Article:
On September 2017, Sir Simon Rattle will embark upon the final leg of his illustrious career, taking the reins of the London Symphony Orchestra on a permanent basis, after a successful spell with the Berlin Philharmonic Orchestra. The appointment brought elation to LSO’s supporters, who felt that the standards of music making had slipped under the baton of previous conductor Valery Gergiev. Supporters hope that Rattle will bring the same kind of success back to the LSO that he delivered in his time in Berlin.
Rattle’s appointment has, however, been tainted by his stated desire for a new concert hall for London, to newly accommodate the LSO, and to provide an acoustically grand space for the music making he wants to bring to the capital. The plans are centred around the Museum of London site near St Paul’s Cathedral, with the government-commissioned feasibility report stating the cost to be £278m, with £34m in modifications to the LSO’s current home, the Barbican Centre, only opened in 1982, pooling the total at over £300m. Private investment will cover £125m, but it remains that almost £200m will be coming out of taxpayers’ pockets.
Arts funding from British governments is to be welcomed. At the 2015 General Election, only one political party, the Green Party, issued a specific manifesto spending commitment, to increasing arts’ funding by £500m a year, so many were relieved to welcome the November Spending Review, with George Osborne pledging ‘increases in cash’ to the depleted Arts Council of England. But, in times of cuts to local authority budgets across the UK, is a new concert hall in the capital really what is needed?
£300m seems a substantial cost, given that the acoustically-renowned Sage Gateshead cost a quarter of this price. In real terms however, it seems that the figure is a drop in the ocean if excellence is what Rattle desires. Hamburg’s striking new Elbphilharmonie, an apparent competitor to the halls of Berlin and Leipzig, was initially estimated at a cost of €160m in 2006. The project is still incomplete, at an eye-watering cost of over €750m, and critics are left wondering whether it will ever become a concert hall. It would be a bold move to initialise a similar project that has the capacity to far beyond estimates.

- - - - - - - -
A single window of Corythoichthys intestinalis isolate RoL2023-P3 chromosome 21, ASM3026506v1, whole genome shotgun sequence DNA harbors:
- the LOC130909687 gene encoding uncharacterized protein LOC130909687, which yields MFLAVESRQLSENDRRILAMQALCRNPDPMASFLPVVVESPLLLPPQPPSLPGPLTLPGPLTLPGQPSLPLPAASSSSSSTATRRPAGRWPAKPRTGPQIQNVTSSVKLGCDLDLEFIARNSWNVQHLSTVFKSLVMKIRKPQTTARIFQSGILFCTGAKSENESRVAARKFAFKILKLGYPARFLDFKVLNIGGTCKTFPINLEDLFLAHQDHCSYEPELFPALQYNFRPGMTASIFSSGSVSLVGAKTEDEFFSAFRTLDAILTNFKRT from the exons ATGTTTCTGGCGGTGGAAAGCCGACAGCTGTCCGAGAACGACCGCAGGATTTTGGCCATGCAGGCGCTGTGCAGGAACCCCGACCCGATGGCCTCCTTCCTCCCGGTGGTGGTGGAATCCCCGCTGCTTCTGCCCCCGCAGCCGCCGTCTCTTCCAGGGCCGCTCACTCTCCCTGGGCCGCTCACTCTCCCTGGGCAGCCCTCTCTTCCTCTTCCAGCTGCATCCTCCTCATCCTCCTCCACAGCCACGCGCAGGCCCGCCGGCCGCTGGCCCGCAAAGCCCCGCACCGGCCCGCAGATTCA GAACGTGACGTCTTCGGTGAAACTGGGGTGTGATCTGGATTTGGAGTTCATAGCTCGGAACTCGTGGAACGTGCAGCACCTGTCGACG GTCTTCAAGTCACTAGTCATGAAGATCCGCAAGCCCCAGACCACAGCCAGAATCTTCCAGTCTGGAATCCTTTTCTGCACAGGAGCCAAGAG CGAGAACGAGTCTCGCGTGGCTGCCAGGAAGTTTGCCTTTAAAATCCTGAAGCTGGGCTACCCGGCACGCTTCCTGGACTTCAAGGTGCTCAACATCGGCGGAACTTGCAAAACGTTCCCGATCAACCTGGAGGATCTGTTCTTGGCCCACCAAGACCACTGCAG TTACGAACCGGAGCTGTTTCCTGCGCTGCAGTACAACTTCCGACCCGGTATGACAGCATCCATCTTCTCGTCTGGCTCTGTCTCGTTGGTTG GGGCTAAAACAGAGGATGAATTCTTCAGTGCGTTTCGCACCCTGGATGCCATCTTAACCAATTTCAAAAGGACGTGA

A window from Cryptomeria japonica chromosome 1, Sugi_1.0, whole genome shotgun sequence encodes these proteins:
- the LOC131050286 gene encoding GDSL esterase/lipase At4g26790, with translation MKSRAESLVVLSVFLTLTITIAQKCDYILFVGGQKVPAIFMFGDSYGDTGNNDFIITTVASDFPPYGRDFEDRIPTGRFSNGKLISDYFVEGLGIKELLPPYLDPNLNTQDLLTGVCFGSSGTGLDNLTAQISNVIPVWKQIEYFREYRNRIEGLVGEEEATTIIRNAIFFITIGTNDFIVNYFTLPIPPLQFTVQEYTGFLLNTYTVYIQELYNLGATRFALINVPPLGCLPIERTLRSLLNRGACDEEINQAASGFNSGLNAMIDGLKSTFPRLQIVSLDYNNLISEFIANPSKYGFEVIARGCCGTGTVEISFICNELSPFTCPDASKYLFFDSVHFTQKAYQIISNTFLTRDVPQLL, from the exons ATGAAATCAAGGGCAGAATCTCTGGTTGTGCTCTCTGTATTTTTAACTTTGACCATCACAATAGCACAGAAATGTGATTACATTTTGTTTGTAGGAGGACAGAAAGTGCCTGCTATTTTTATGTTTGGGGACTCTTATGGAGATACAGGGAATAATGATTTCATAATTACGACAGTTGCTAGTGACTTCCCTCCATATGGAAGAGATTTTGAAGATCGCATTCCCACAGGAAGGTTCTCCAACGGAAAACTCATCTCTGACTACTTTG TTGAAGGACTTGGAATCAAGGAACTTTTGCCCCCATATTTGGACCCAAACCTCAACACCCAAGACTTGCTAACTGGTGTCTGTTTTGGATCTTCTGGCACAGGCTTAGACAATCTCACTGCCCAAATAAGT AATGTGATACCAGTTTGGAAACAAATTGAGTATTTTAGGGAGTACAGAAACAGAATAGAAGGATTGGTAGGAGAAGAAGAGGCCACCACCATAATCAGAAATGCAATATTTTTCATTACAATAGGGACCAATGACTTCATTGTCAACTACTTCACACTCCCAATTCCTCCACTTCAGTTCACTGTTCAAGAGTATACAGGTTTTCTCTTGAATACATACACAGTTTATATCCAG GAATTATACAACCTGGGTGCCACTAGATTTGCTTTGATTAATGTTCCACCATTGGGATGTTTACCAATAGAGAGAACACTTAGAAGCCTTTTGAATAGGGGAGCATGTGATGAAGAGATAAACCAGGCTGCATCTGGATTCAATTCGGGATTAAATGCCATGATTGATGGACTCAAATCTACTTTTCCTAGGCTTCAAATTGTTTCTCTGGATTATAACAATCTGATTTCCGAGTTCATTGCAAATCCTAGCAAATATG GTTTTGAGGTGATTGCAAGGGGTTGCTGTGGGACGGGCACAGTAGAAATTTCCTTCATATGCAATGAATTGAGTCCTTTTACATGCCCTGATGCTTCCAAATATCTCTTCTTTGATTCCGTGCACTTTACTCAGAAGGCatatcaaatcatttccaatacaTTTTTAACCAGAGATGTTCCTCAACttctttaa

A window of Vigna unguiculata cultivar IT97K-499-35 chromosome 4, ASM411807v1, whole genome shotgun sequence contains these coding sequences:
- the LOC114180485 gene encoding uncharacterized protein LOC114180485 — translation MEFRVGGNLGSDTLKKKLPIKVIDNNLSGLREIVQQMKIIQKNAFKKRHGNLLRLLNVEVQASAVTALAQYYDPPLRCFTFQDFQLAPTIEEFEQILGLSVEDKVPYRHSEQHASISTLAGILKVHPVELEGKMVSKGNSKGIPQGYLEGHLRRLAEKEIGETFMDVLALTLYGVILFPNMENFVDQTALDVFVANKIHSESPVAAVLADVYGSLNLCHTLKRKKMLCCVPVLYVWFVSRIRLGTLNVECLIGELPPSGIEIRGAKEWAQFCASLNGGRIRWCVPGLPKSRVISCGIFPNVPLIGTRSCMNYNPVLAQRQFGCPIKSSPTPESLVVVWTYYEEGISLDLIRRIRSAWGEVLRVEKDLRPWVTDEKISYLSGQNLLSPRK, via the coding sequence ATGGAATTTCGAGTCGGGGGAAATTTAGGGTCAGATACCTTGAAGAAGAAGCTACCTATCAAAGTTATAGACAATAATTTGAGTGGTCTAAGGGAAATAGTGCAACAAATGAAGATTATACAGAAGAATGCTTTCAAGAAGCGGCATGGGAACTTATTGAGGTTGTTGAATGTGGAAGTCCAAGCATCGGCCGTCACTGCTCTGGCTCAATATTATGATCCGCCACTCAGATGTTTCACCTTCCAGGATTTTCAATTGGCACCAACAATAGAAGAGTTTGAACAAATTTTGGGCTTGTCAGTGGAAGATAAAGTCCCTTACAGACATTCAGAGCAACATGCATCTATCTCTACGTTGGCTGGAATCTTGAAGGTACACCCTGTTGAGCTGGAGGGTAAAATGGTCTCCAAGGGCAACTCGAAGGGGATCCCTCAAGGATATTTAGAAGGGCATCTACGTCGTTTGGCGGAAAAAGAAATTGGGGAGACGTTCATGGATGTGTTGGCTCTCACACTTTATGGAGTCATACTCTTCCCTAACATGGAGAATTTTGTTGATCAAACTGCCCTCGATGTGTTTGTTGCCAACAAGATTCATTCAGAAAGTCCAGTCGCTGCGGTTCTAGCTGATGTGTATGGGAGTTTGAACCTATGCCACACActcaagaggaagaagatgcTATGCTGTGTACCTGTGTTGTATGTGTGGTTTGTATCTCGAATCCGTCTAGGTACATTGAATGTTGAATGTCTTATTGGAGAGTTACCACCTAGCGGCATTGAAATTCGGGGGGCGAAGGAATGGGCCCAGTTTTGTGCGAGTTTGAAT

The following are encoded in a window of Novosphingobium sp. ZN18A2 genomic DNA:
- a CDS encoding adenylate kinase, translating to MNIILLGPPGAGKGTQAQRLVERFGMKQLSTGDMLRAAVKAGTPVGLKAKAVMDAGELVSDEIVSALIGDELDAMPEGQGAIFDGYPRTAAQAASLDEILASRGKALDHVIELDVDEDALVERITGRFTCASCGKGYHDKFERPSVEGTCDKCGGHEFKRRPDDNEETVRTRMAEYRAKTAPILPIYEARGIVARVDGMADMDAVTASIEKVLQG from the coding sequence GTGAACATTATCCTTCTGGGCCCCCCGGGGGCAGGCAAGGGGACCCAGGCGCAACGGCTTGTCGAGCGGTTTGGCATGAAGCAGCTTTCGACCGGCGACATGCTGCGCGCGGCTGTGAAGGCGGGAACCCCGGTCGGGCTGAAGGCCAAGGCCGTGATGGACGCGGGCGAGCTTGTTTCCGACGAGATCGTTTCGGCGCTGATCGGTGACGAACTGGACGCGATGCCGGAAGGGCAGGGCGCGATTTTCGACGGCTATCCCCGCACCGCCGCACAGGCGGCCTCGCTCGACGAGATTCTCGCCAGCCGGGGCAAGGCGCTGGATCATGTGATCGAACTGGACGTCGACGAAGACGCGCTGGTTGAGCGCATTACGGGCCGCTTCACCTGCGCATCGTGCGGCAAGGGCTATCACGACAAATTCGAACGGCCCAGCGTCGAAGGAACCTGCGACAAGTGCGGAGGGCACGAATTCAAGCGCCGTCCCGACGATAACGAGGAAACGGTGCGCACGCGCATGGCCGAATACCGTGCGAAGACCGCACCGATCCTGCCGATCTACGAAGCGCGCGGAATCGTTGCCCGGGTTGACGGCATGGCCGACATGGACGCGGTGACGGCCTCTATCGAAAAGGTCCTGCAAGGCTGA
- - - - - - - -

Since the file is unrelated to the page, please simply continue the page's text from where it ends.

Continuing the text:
It seems ironic that, at a time when a new concert hall in the pipeline, Birmingham City Council has been forced into a 25% funding cut to the arts sector, in particular the CBSO and Birmingham Symphony Hall, both of whom Rattle has association with and has championed in the past (the Hall, incidentally, cost £30 million to build in the early 1990s). The case of Birmingham is repeated nationwide; tighter budgets mean councils are increasingly forced to ‘economise’ and ‘prioritise’, two words which usually spell trouble for the arts sector.
Most worryingly of all, however, is that the need for a concert hall is built on a metropolitan paranoia that London doesn’t have a world class music making space. I’m sure that the Royal Albert Hall, the Barbican, Festival Hall, Cadogan Hall, Wigmore Hall and others would disagree, and, even if a new building would be more acoustically sound, it seems that we are prioritising the debated acoustic qualities of one London hall over the potential development of many venues in areas of the UK which could really benefit, or even prioritising over the education of the people who will fill these halls.
Our current Education Minister has been famously critical of arts education altogether, saying in 2014 that for too long students had been pushed down the route of an arts based education, instead of choosing STEM subjects that ‘kept doors open for longer’. The Warwick University report into creativity and the arts meanwhile reported that arts were being ‘squeezed out’ of schools, and that there was a significant drop in state schools offering arts subjects taught by specialists. Simon Rattle has always been an advocate of music education, and the current project’s mission to ‘provide every child within the M25 at least one interaction with the Centre for Music’ is admirable, but diverting public money towards funding music education in schools nationwide is surely more advantageous than potentially squandering money on a scheme that, whilst helping Greater London, would contribute to a growing feeling that music possesses a London-centric attitude.
The £1m feasibility report stated that the ‘proliferation of outstanding new 21st-century halls’ worldwide was ‘threatening the capital’s current pre-eminence in the music industry’. As is often the case, Britain again has to be seen to be doing something, because someone else is. Well, let’s. Let’s create a concrete fund for the arts in Britain, distributed fairly. Give the Barbican a facelift. And divert funds back into music education, away from the unnecessary towards the necessity.
Is a new concert hall for London really necessary? Reviewed by Admin on 12:19 Rating: